Accuracy of Open MRI for Guiding Injection of the Equine Deep Digital Flexor Tendon within the Hoof

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Virginia Tech


Lesions of the distal deep digital flexor tendon (DDFT) are frequently diagnosed using magnetic resonance imaging (MRI) in horses with foot pain. The prognosis for horses with DDFT lesions to return to previous levels of performance is poor. Treatment options are limited; consisting of conservative therapy, desmotomy of the accessory ligament of the deep digital flexor tendon, injection of the digital sheath or navicular bursa, navicular bursoscopy or intralesional injection. Intralesional injection of biologic therapeutics shows promise in tendon healing, with increased number of experimental and clinical studies finding positive results. However, accurate injection of DDFT lesions within the hoof is difficult and requires general anesthesia. The Hallmarq open, low-field MRI unit was used to develop an MRI-guided technique to inject structures within the hoof. This procedure has been previously reported for injecting the collateral ligaments of the distal interphalangeal joint. Four clinical cases of deep digital flexor tendinopathy have been treated with MRI-guided injections using a similar technique.

The aim of this study was to evaluate accuracy of a technique for injection of the deep digital flexor tendon within the hoof using MRI-guidance, which could be performed in standing patients. We hypothesized that injection of the DDFT within the hoof could be accurately guided using open low-field MRI to target either the lateral or medial lobe at a specific location. Ten cadaver limbs were positioned in an open, low-field MRI unit to mimic a standing horse. Each DDFT lobe was assigned to have a proximal (adjacent to the proximal aspect of the navicular bursa) or distal (adjacent to the navicular bone) injection. A titanium needle was inserted into each tendon lobe, guided by T1-weighted transverse images acquired simultaneously during injection. Oil-based colored dye was injected as a marker. Post-injection MRI and gross sections were assessed by three blinded investigators experienced in equine MRI. The success of injection as evaluated on gross section was 85% (70% proximal, 100% distal). The success of injection as evaluated by MRI was 65% (60% proximal, 70% distal). There was no significant difference between the success of injecting the medial versus lateral lobe. The major limitation of this study was the use of cadaver limbs with normal tendons. The authors concluded that injection of the DDFT within the hoof is possible using MRI guidance. Future work should be focused on using the techniqe in live horses with tendon lesions, and more clinical studies are needed to determine the most efficacious biologic therapeutic for tendon healing.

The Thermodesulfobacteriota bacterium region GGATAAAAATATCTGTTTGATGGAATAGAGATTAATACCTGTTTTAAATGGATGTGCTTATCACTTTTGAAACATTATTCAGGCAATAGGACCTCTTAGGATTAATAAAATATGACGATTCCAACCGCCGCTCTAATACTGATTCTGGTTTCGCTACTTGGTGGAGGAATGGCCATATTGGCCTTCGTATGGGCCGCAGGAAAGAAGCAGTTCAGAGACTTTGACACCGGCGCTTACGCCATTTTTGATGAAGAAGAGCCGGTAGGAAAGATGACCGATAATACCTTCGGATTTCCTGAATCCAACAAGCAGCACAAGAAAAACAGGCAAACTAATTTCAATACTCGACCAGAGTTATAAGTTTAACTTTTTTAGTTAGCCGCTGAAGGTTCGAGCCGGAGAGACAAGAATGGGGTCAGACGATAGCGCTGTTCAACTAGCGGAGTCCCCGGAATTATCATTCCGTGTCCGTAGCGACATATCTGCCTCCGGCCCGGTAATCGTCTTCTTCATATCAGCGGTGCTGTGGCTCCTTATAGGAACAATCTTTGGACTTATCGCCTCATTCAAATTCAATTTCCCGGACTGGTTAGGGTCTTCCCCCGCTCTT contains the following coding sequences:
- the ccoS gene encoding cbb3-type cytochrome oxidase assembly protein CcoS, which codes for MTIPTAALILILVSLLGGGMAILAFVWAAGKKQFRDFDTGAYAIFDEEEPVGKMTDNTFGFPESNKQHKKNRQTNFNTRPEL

deep digital flexor tendon, injection, MRI, stem cells